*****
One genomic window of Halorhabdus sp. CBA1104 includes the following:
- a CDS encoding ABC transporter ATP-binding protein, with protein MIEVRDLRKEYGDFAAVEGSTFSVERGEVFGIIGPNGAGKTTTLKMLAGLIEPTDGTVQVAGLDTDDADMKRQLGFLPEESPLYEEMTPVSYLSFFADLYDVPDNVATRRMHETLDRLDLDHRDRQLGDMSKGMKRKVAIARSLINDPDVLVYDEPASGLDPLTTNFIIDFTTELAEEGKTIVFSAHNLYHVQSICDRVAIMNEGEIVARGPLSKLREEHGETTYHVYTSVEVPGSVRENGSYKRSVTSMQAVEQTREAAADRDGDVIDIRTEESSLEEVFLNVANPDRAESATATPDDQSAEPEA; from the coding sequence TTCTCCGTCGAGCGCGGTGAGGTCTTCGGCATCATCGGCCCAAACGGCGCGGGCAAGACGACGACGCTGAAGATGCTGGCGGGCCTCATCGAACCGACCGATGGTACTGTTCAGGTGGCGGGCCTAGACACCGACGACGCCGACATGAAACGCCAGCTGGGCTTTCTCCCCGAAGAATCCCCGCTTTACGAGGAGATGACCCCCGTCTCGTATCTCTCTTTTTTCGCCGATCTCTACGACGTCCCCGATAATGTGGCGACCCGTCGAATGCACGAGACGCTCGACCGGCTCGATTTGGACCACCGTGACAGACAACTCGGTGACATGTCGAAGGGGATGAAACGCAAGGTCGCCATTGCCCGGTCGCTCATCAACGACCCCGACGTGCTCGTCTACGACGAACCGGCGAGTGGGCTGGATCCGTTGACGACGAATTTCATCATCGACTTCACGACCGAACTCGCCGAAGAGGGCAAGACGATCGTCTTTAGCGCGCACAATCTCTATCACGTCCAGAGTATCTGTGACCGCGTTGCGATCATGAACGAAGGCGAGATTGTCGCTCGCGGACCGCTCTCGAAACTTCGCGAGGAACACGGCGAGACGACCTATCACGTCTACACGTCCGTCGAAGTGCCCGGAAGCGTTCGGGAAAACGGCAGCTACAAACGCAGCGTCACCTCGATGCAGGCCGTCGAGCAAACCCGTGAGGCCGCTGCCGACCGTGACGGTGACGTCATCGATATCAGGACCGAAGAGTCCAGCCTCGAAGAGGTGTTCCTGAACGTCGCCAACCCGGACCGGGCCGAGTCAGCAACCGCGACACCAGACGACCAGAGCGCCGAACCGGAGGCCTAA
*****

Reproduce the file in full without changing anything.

One genomic window of Halorhabdus sp. CBA1104 includes the following:
- a CDS encoding ABC transporter ATP-binding protein, with protein MIEVRDLRKEYGDFAAVEGSTFSVERGEVFGIIGPNGAGKTTTLKMLAGLIEPTDGTVQVAGLDTDDADMKRQLGFLPEESPLYEEMTPVSYLSFFADLYDVPDNVATRRMHETLDRLDLDHRDRQLGDMSKGMKRKVAIARSLINDPDVLVYDEPASGLDPLTTNFIIDFTTELAEEGKTIVFSAHNLYHVQSICDRVAIMNEGEIVARGPLSKLREEHGETTYHVYTSVEVPGSVRENGSYKRSVTSMQAVEQTREAAADRDGDVIDIRTEESSLEEVFLNVANPDRAESATATPDDQSAEPEA; from the coding sequence TTCTCCGTCGAGCGCGGTGAGGTCTTCGGCATCATCGGCCCAAACGGCGCGGGCAAGACGACGACGCTGAAGATGCTGGCGGGCCTCATCGAACCGACCGATGGTACTGTTCAGGTGGCGGGCCTAGACACCGACGACGCCGACATGAAACGCCAGCTGGGCTTTCTCCCCGAAGAATCCCCGCTTTACGAGGAGATGACCCCCGTCTCGTATCTCTCTTTTTTCGCCGATCTCTACGACGTCCCCGATAATGTGGCGACCCGTCGAATGCACGAGACGCTCGACCGGCTCGATTTGGACCACCGTGACAGACAACTCGGTGACATGTCGAAGGGGATGAAACGCAAGGTCGCCATTGCCCGGTCGCTCATCAACGACCCCGACGTGCTCGTCTACGACGAACCGGCGAGTGGGCTGGATCCGTTGACGACGAATTTCATCATCGACTTCACGACCGAACTCGCCGAAGAGGGCAAGACGATCGTCTTTAGCGCGCACAATCTCTATCACGTCCAGAGTATCTGTGACCGCGTTGCGATCATGAACGAAGGCGAGATTGTCGCTCGCGGACCGCTCTCGAAACTTCGCGAGGAACACGGCGAGACGACCTATCACGTCTACACGTCCGTCGAAGTGCCCGGAAGCGTTCGGGAAAACGGCAGCTACAAACGCAGCGTCACCTCGATGCAGGCCGTCGAGCAAACCCGTGAGGCCGCTGCCGACCGTGACGGTGACGTCATCGATATCAGGACCGAAGAGTCCAGCCTCGAAGAGGTGTTCCTGAACGTCGCCAACCCGGACCGGGCCGAGTCAGCAACCGCGACACCAGACGACCAGAGCGCCGAACCGGAGGCCTAA